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Organize Bills & Your Finances This Spring

Posted by MoneyKey on March 15, 2019
spring cleaning equipment to organize your household and organize bills

The sun is shining, the birds are singing, and the first flowers are starting to bloom. Yes, it’s official: spring has sprung, and with it, our need to clean! Few can resist the urge to dust, mop, and polish after a long winter spent hibernating.

Your home may not be the only thing in need of a good once over. Here at MoneyKey, we think the annual spring clean is the perfect time to tackle all those financial chores you’ve neglected. A little TLC will go a long way to recovering from the holidays and other wintertime expenses, as well as preparing for a busy summer.

Not sure how to add your finances to your springtime to-do list? You’re in luck. With a combination of organizational tips and money management practices, we’re your one-stop shop for financial spring cleaning ideas.

1. Dust off your budget

Your budget is your ideal spending plan that’s easy to forget when faced with real-life expenses. If you can’t remember the last time you checked in with your budget, then it’s time to bring it out and dust off the cobwebs.

It doesn’t take long for a budget to become outdated. This financial tool needs regular maintenance so it can remain relevant at all times. When your budget is current, it’ll help you stick to your plan and reach your financial goals.

If you don’t have a budget already, now’s the perfect time to organize your finances and make one. A budget helps you gain the freedom and confidence to make smart financial decisions.

What to include in a budget              

A budget tracks your expenses and compares them to your income. Ideally, you should make the same or more than what you spend. Otherwise, you may find it hard to pay bills or save money.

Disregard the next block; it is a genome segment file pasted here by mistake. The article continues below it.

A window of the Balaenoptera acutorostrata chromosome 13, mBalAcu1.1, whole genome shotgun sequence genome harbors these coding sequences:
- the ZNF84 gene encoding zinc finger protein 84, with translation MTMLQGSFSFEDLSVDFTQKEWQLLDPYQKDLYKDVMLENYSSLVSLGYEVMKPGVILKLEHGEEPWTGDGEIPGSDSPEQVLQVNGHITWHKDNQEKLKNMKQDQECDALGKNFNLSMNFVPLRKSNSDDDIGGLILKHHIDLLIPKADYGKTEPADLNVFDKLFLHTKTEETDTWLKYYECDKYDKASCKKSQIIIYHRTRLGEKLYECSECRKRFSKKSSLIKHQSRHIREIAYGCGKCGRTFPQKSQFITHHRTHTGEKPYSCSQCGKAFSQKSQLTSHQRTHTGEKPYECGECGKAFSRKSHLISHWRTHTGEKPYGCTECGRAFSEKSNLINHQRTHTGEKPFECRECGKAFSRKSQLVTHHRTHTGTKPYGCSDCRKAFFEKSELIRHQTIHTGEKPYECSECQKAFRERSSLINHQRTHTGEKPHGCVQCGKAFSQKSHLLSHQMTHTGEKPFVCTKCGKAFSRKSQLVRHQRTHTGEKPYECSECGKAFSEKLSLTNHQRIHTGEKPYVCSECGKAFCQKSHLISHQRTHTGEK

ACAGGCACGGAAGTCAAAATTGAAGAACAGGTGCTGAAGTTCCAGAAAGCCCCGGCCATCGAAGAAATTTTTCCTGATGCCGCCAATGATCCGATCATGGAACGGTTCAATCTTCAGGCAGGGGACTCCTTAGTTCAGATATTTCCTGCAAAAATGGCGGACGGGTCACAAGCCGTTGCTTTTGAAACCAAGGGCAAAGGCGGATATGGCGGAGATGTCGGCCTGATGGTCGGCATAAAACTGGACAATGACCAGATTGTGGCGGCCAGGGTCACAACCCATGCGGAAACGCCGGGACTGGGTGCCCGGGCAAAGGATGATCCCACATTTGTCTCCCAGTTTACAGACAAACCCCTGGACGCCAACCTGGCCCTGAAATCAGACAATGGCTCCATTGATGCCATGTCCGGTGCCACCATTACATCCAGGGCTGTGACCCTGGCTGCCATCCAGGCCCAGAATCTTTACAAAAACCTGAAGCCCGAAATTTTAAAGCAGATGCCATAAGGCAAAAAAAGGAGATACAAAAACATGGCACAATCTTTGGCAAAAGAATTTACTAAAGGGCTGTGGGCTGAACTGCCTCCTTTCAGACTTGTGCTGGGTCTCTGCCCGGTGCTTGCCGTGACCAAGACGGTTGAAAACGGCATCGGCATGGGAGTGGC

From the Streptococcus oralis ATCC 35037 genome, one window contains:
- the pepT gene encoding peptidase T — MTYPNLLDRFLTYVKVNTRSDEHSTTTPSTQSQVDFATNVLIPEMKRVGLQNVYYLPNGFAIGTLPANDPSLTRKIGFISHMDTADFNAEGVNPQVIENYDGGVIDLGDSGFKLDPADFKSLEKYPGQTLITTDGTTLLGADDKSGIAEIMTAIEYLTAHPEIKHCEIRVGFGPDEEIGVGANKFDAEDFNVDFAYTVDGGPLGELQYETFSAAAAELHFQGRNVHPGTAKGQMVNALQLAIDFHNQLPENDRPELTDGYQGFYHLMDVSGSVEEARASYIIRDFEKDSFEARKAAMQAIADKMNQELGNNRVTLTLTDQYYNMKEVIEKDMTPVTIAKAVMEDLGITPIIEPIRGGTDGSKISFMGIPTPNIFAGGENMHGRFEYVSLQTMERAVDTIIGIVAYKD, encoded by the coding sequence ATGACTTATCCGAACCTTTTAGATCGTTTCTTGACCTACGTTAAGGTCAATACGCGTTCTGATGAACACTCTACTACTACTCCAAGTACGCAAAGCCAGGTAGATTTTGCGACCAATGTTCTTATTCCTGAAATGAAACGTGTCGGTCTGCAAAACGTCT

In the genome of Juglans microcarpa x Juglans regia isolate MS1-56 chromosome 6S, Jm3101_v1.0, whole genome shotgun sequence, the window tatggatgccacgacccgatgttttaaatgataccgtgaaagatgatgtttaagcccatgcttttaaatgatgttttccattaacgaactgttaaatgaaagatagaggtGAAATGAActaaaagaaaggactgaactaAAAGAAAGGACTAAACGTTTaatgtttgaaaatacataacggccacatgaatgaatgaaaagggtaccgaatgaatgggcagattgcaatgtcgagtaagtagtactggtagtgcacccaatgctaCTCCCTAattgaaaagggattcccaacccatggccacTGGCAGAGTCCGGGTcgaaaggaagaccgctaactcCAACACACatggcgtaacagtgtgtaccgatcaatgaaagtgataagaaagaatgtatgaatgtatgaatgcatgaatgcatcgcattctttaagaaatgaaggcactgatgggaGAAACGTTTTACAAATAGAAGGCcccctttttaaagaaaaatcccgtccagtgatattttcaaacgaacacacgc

When creating your budget, you should include any income you earn in a month. That usually means the amount on your pay stub, but it may also include cash from under-the-table jobs or passive income from investments.  

Housing costs, utilities, food, and your cell phone bill — these regular, big-ticket items likely come to the front of your mind when you start listing your expenses, but don’t stop there. A budget isn’t just a record of the most important purchases you make in a month; it should track every expense, no matter how small or seemingly insignificant.

Whether it’s the coins you funnel into a vending machine or the swipe of your credit card at the gas pump, make sure you list everything. That goes for irregular expenses, too! Accuracy is essential when listing these expenses.

Some other common but easily forgotten expenses include:

  • Union dues
  • Subscription services
  • Household maintenance
  • Banking fees and other financial charges, including online loan repayments
  • Prescriptions, medical and dental care
  • Birthday and holiday gifts

If you think you might be forgetting expenses because you don’t make them often, look beyond a single month when creating your budget. Some financial advisors suggest tracking income and expenses from the past three months to get a good grasp on how you spend and save on average.

For even greater perspective, look further back. If you look at the past calendar year, you’ll find it easier to identify spending trends. It may remind you of an expensive time of the year when you can expect to spend a little extra — like back to school, the holidays, or that inexplicable month filled with several family and friend’s birthdays. 

2. De-clutter expenses

Now that you have a record of how you’re really spending your money, you may not like what you see. Thankfully, the spring is a great time to clear out things that don’t serve you — whether that’s clutter around the house or clutter in your budget.

calculator and spreadsheets

You can pack up excess belongings, toss scrap paper, and donate clothes to charity. As for random spending in your budget, you can “sweep” away any purchase that does nothing but waste your money.

In other words, it’s time to eliminate unnecessary expenses from your monthly budget.

For most people, bad spending habits involve variable expenses on fun things — stuff like your weekly takeout, Friday night drinks with co-workers, or weekend shopping for clothes. For others, it may look like too many subscription services and parking fines. You won’t know what yours are until you spend some time reviewing your expenses.